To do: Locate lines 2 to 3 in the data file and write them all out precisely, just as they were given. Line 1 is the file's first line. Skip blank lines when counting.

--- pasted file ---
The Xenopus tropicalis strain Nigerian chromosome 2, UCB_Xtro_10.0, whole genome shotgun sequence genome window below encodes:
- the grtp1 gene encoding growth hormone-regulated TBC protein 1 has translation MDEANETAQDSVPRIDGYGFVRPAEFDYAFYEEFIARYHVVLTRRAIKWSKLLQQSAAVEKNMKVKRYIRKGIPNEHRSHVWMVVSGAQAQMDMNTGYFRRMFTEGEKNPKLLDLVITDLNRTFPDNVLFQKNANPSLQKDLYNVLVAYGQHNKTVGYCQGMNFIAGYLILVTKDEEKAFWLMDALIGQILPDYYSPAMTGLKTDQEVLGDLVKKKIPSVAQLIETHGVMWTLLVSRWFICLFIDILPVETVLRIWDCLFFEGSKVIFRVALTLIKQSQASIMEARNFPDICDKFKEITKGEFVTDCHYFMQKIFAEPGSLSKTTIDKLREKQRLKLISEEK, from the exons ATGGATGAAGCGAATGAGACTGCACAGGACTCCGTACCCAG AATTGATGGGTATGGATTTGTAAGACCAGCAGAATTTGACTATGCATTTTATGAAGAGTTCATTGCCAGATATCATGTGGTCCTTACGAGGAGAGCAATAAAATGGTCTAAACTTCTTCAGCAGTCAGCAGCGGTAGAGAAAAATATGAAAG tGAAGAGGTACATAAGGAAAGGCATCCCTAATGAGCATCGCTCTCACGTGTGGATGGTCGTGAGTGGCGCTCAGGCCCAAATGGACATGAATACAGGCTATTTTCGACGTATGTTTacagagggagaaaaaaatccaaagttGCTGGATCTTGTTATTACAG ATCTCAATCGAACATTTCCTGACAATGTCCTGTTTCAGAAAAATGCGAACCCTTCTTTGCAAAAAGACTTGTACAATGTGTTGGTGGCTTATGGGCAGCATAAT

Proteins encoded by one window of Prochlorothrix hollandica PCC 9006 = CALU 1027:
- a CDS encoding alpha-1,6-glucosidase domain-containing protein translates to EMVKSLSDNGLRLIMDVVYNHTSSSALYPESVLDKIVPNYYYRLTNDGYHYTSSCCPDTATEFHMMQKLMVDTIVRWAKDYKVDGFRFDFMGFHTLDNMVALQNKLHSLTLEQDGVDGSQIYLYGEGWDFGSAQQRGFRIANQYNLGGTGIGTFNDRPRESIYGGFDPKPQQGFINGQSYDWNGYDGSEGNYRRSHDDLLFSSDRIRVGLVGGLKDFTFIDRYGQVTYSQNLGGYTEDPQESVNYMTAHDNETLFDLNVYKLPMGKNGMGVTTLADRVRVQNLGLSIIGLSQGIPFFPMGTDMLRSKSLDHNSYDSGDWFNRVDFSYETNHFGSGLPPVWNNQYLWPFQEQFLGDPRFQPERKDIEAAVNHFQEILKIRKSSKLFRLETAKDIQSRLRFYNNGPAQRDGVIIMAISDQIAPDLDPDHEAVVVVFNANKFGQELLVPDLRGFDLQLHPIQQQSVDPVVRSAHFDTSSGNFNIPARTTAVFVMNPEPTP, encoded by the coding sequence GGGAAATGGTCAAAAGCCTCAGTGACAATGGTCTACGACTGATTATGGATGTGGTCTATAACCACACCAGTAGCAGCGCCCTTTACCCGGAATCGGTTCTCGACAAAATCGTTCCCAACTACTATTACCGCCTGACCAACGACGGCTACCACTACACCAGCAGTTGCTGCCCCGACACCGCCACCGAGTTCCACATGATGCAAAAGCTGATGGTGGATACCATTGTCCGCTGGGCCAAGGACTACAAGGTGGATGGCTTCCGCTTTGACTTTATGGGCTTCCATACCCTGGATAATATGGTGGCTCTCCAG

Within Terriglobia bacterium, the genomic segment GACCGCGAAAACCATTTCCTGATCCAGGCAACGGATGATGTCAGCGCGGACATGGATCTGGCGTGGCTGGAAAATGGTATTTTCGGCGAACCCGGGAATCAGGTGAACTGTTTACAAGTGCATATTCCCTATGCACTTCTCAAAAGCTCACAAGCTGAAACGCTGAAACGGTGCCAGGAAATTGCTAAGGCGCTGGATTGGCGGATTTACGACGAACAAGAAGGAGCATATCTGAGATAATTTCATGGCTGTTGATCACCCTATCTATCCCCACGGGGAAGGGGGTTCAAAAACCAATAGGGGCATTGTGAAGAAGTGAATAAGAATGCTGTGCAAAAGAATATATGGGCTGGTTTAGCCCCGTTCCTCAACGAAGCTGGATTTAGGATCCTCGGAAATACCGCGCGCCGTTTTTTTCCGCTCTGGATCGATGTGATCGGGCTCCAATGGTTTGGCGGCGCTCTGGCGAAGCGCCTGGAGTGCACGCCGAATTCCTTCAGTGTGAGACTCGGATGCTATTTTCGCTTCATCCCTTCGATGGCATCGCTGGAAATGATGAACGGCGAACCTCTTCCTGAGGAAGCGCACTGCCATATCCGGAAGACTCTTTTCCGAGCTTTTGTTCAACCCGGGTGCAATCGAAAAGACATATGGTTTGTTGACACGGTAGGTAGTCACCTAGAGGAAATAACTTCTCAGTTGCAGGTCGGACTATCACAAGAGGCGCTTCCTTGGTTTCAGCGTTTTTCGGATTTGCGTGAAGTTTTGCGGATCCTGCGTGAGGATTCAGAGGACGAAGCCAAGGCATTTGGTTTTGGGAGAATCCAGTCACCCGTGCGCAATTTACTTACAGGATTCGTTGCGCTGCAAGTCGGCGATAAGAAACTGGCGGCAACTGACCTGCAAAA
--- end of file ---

- the grtp1 gene encoding growth hormone-regulated TBC protein 1 has translation MDEANETAQDSVPRIDGYGFVRPAEFDYAFYEEFIARYHVVLTRRAIKWSKLLQQSAAVEKNMKVKRYIRKGIPNEHRSHVWMVVSGAQAQMDMNTGYFRRMFTEGEKNPKLLDLVITDLNRTFPDNVLFQKNANPSLQKDLYNVLVAYGQHNKTVGYCQGMNFIAGYLILVTKDEEKAFWLMDALIGQILPDYYSPAMTGLKTDQEVLGDLVKKKIPSVAQLIETHGVMWTLLVSRWFICLFIDILPVETVLRIWDCLFFEGSKVIFRVALTLIKQSQASIMEARNFPDICDKFKEITKGEFVTDCHYFMQKIFAEPGSLSKTTIDKLREKQRLKLISEEK, from the exons ATGGATGAAGCGAATGAGACTGCACAGGACTCCGTACCCAG AATTGATGGGTATGGATTTGTAAGACCAGCAGAATTTGACTATGCATTTTATGAAGAGTTCATTGCCAGATATCATGTGGTCCTTACGAGGAGAGCAATAAAATGGTCTAAACTTCTTCAGCAGTCAGCAGCGGTAGAGAAAAATATGAAAG tGAAGAGGTACATAAGGAAAGGCATCCCTAATGAGCATCGCTCTCACGTGTGGATGGTCGTGAGTGGCGCTCAGGCCCAAATGGACATGAATACAGGCTATTTTCGACGTATGTTTacagagggagaaaaaaatccaaagttGCTGGATCTTGTTATTACAG ATCTCAATCGAACATTTCCTGACAATGTCCTGTTTCAGAAAAATGCGAACCCTTCTTTGCAAAAAGACTTGTACAATGTGTTGGTGGCTTATGGGCAGCATAAT

Proteins encoded by one window of Prochlorothrix hollandica PCC 9006 = CALU 1027: